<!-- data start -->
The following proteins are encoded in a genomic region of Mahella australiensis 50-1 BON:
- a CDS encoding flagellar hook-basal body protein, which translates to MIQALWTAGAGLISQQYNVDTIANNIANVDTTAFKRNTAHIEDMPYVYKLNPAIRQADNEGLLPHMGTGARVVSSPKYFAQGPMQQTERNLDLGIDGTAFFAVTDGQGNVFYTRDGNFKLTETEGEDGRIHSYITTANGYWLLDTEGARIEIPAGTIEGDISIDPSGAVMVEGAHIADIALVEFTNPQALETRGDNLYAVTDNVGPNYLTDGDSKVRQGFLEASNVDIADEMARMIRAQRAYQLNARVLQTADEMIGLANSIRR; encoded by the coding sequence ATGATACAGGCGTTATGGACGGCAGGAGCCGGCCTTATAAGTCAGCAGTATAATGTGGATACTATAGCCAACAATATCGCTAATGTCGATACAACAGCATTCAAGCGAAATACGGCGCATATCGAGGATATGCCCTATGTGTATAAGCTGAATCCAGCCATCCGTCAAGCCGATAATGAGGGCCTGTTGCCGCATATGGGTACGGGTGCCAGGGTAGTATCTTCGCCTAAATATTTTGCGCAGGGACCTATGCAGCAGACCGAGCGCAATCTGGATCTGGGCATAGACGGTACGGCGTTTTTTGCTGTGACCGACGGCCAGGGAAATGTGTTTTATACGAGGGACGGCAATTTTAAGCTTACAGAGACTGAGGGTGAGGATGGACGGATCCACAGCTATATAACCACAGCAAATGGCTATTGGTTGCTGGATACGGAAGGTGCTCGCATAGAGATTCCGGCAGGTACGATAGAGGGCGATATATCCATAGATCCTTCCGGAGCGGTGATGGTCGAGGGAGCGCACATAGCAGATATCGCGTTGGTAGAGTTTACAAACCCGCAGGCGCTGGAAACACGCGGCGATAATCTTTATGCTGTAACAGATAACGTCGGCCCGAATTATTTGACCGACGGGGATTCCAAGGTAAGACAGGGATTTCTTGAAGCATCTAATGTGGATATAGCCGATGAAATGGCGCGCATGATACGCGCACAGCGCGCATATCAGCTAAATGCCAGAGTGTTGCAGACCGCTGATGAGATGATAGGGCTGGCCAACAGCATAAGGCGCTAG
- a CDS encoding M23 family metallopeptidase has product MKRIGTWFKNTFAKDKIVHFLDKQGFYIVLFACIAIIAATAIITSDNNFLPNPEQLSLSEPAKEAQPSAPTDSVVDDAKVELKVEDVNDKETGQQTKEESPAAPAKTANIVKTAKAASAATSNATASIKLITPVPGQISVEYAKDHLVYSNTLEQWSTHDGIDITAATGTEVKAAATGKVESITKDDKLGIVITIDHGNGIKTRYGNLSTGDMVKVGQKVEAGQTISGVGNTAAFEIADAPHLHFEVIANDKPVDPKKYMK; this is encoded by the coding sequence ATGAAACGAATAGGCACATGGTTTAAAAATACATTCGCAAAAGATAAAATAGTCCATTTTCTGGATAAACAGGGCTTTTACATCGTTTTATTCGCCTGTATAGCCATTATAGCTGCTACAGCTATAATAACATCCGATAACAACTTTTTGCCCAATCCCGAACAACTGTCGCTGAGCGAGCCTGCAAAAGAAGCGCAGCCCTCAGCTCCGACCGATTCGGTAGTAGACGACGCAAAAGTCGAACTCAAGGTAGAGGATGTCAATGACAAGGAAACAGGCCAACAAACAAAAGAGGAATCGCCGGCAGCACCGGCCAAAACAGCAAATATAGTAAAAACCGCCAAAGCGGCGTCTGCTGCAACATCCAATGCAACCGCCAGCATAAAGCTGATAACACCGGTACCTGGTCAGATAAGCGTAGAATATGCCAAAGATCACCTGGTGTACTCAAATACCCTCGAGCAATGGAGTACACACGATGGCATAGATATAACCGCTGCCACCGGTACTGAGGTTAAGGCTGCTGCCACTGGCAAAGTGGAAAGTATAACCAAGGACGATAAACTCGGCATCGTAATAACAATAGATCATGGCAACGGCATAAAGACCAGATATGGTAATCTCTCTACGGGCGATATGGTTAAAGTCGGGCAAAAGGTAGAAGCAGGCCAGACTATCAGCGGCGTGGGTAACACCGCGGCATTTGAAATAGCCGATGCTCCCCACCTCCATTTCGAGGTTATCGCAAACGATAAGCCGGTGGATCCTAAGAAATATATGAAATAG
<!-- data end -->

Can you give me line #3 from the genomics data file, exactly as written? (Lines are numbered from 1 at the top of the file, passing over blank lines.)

- a CDS encoding M23 family metallopeptidase has product MKRIGTWFKNTFAKDKIVHFLDKQGFYIVLFACIAIIAATAIITSDNNFLPNPEQLSLSEPAKEAQPSAPTDSVVDDAKVELKVEDVNDKETGQQTKEESPAAPAKTANIVKTAKAASAATSNATASIKLITPVPGQISVEYAKDHLVYSNTLEQWSTHDGIDITAATGTEVKAAATGKVESITKDDKLGIVITIDHGNGIKTRYGNLSTGDMVKVGQKVEAGQTISGVGNTAAFEIADAPHLHFEVIANDKPVDPKKYMK; this is encoded by the coding sequence ATGAAACGAATAGGCACATGGTTTAAAAATACATTCGCAAAAGATAAAATAGTCCATTTTCTGGATAAACAGGGCTTTTACATCGTTTTATTCGCCTGTATAGCCATTATAGCTGCTACAGCTATAATAACATCCGATAACAACTTTTTGCCCAATCCCGAACAACTGTCGCTGAGCGAGCCTGCAAAAGAAGCGCAGCCCTCAGCTCCGACCGATTCGGTAGTAGACGACGCAAAAGTCGAACTCAAGGTAGAGGATGTCAATGACAAGGAAACAGGCCAACAAACAAAAGAGGAATCGCCGGCAGCACCGGCCAAAACAGCAAATATAGTAAAAACCGCCAAAGCGGCGTCTGCTGCAACATCCAATGCAACCGCCAGCATAAAGCTGATAACACCGGTACCTGGTCAGATAAGCGTAGAATATGCCAAAGATCACCTGGTGTACTCAAATACCCTCGAGCAATGGAGTACACACGATGGCATAGATATAACCGCTGCCACCGGTACTGAGGTTAAGGCTGCTGCCACTGGCAAAGTGGAAAGTATAACCAAGGACGATAAACTCGGCATCGTAATAACAATAGATCATGGCAACGGCATAAAGACCAGATATGGTAATCTCTCTACGGGCGATATGGTTAAAGTCGGGCAAAAGGTAGAAGCAGGCCAGACTATCAGCGGCGTGGGTAACACCGCGGCATTTGAAATAGCCGATGCTCCCCACCTCCATTTCGAGGTTATCGCAAACGATAAGCCGGTGGATCCTAAGAAATATATGAAATAG